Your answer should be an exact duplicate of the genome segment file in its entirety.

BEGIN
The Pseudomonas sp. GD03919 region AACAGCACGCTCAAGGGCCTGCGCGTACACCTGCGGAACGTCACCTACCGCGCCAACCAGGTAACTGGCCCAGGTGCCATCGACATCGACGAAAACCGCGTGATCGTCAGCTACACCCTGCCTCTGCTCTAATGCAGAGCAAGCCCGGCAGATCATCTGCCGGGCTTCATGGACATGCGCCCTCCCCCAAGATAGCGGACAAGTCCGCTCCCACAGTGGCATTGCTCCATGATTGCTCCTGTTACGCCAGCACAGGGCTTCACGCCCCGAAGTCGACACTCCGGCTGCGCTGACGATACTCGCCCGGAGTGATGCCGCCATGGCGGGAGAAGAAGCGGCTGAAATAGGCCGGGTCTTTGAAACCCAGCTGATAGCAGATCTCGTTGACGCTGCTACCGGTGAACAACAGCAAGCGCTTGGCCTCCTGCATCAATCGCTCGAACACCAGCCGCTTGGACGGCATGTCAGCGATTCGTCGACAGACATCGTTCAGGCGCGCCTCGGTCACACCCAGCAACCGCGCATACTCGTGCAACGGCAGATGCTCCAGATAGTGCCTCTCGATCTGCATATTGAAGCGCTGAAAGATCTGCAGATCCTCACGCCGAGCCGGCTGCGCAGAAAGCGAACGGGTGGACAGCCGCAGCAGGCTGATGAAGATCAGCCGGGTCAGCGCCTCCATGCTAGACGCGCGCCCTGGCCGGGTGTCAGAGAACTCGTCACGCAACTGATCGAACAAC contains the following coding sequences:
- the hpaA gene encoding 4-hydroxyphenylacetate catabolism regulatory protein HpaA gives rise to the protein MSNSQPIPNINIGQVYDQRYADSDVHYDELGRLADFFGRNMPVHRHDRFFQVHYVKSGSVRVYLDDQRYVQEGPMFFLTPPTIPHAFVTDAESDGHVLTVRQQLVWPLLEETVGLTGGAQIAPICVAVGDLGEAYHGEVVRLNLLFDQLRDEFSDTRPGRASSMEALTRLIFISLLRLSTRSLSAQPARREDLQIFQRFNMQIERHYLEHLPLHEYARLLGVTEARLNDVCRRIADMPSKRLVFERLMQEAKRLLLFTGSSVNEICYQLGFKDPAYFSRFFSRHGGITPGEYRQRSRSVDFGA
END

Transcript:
The Pseudomonas sp. GD03919 region AACAGCACGCTCAAGGGCCTGCGCGTACACCTGCGGAACGTCACCTACCGCGCCAACCAGGTAACTGGCCCAGGTGCCATCGACATCGACGAAAACCGCGTGATCGTCAGCTACACCCTGCCTCTGCTCTAATGCAGAGCAAGCCCGGCAGATCATCTGCCGGGCTTCATGGACATGCGCCCTCCCCCAAGATAGCGGACAAGTCCGCTCCCACAGTGGCATTGCTCCATGATTGCTCCTGTTACGCCAGCACAGGGCTTCACGCCCCGAAGTCGACACTCCGGCTGCGCTGACGATACTCGCCCGGAGTGATGCCGCCATGGCGGGAGAAGAAGCGGCTGAAATAGGCCGGGTCTTTGAAACCCAGCTGATAGCAGATCTCGTTGACGCTGCTACCGGTGAACAACAGCAAGCGCTTGGCCTCCTGCATCAATCGCTCGAACACCAGCCGCTTGGACGGCATGTCAGCGATTCGTCGACAGACATCGTTCAGGCGCGCCTCGGTCACACCCAGCAACCGCGCATACTCGTGCAACGGCAGATGCTCCAGATAGTGCCTCTCGATCTGCATATTGAAGCGCTGAAAGATCTGCAGATCCTCACGCCGAGCCGGCTGCGCAGAAAGCGAACGGGTGGACAGCCGCAGCAGGCTGATGAAGATCAGCCGGGTCAGCGCCTCCATGCTAGACGCGCGCCCTGGCCGGGTGTCAGAGAACTCGTCACGCAACTGATCGAACAAC contains the following coding sequences:
- the hpaA gene encoding 4-hydroxyphenylacetate catabolism regulatory protein HpaA gives rise to the protein MSNSQPIPNINIGQVYDQRYADSDVHYDELGRLADFFGRNMPVHRHDRFFQVHYVKSGSVRVYLDDQRYVQEGPMFFLTPPTIPHAFVTDAESDGHVLTVRQQLVWPLLEETVGLTGGAQIAPICVAVGDLGEAYHGEVVRLNLLFDQLRDEFSDTRPGRASSMEALTRLIFISLLRLSTRSLSAQPARREDLQIFQRFNMQIERHYLEHLPLHEYARLLGVTEARLNDVCRRIADMPSKRLVFERLMQEAKRLLLFTGSSVNEICYQLGFKDPAYFSRFFSRHGGITPGEYRQRSRSVDFGA